Guild member George Macpherson, enjoying the good life in France, has found time to write another novel, this time set in rural Cornwall. It’s a sequel to one of his previous books, The Floating Island – a tale of Africa.
“This one’s called The Glebe Field and the story is ‘environment and land-based’ in essence,” says George. “It includes politics, planning law, crime and romance – with the usual, if sparing, consequences!
“I’d be really pleased if any members were brave enough to review it, or mention it in their agriculture or countryside publications,” he adds. “It is just published on Kindle and ‘Smashwords’, and sells for about £1.99 on Amazon.”
George offers the following insight to the novel:
What does it take to make humanity take notice of what ‘Mother Nature’ is telling us? Heatwaves and forest fires? Summers with floods and no sun? Disappearing islands? Foul air? And what can we as individuals do about all this?
This story is about natural resources -and the way people exploit the planet on which we all depend. It centres on their economic, emotional and romantic lives, and whether people’s behaviour in their different walks of life can make a difference.
Successful Polperris artist Rose Yi Johnson is elected to the local District Council in Cornwall, despite her mother being from Northern China. Her illegitimate daughter, Emily, is a Fine Arts graduate working for a London gallery. She has inherited her mother’s oriental good looks and deep intellect.
Councillor Johnson is incensed when she learns that The Church is applying for planning permission to build a car-park and ice-cream kiosk on an ancient and legally-protected meadow, (SSSI and AONB) known as The Glebe Field. The application is supported by influential landowner and womaniser Hugh Olver-Blythe, who has much bigger plans in mind. He has been buying farms along the Cornish coast, amalgamating the land and refurbishing the buildings as holiday lets and cottages for sale. He wants to diversify further.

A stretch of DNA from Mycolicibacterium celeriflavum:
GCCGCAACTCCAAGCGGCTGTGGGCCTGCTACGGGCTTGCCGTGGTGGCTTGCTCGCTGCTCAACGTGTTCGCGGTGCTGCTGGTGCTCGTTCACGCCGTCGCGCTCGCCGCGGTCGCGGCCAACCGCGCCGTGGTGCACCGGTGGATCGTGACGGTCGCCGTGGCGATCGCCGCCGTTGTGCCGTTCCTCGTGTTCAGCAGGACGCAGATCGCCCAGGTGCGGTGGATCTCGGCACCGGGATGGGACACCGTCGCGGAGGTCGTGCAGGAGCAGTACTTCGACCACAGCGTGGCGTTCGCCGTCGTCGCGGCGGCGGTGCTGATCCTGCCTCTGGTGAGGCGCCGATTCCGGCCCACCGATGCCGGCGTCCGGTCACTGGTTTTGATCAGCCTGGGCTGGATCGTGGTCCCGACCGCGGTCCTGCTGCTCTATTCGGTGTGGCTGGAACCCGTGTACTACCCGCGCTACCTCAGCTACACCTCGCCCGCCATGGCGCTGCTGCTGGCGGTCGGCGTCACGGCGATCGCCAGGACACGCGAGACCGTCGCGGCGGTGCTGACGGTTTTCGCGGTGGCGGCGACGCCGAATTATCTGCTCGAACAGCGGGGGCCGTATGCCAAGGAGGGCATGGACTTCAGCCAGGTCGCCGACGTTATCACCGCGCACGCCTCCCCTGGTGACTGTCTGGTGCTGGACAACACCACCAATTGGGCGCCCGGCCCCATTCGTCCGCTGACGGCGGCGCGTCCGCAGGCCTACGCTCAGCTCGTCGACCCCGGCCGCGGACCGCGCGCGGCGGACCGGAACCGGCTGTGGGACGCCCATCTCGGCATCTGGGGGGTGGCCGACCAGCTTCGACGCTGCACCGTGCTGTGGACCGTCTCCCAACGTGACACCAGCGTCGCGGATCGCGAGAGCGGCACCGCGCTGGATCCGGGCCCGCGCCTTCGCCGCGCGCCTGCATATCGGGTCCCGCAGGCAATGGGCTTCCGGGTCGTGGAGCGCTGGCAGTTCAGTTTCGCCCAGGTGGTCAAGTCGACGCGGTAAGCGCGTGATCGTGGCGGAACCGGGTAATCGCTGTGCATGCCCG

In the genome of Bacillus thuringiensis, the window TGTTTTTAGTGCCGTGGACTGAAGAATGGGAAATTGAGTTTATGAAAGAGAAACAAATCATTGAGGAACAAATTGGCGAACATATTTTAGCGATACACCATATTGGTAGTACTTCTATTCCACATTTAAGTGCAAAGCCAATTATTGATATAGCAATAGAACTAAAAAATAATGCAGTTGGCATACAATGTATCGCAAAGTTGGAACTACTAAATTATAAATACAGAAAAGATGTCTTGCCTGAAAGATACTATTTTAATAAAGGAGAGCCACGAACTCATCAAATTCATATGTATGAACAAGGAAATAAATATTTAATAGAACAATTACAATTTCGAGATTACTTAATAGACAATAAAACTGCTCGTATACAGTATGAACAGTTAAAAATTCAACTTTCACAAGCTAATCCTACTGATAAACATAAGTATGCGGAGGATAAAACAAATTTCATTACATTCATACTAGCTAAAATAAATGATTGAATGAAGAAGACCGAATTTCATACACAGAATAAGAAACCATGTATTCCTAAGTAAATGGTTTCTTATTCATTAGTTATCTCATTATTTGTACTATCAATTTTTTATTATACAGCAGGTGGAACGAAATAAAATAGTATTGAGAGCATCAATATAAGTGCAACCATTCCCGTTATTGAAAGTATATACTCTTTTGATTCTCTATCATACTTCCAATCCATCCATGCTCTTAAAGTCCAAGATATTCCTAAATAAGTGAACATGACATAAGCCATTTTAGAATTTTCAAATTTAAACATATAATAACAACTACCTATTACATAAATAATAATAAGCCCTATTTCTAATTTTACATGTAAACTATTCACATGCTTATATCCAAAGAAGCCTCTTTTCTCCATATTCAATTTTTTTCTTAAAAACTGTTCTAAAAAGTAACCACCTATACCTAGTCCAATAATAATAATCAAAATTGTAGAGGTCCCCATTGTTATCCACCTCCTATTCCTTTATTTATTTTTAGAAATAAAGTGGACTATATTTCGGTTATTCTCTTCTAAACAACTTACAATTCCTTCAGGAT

Rose Johnson’s passionate concern for the environment, aided by an astounding stroke of family fortune, brings a personable young barrister and his famous father into the picture. This has dramatic repercussions for The Glebe, for Rose and her daughter.
The Glebe Field recognises that human behaviour has changed little over the centuries. Set within the context of a modern love story, it suggests that while our acquisitive and greedy instinct drives us to plunder and wreck this planet – and even attack Mother Nature herself, bringing mass self-destruction, money in itself need not be evil. Great riches can bring many good things and much happiness.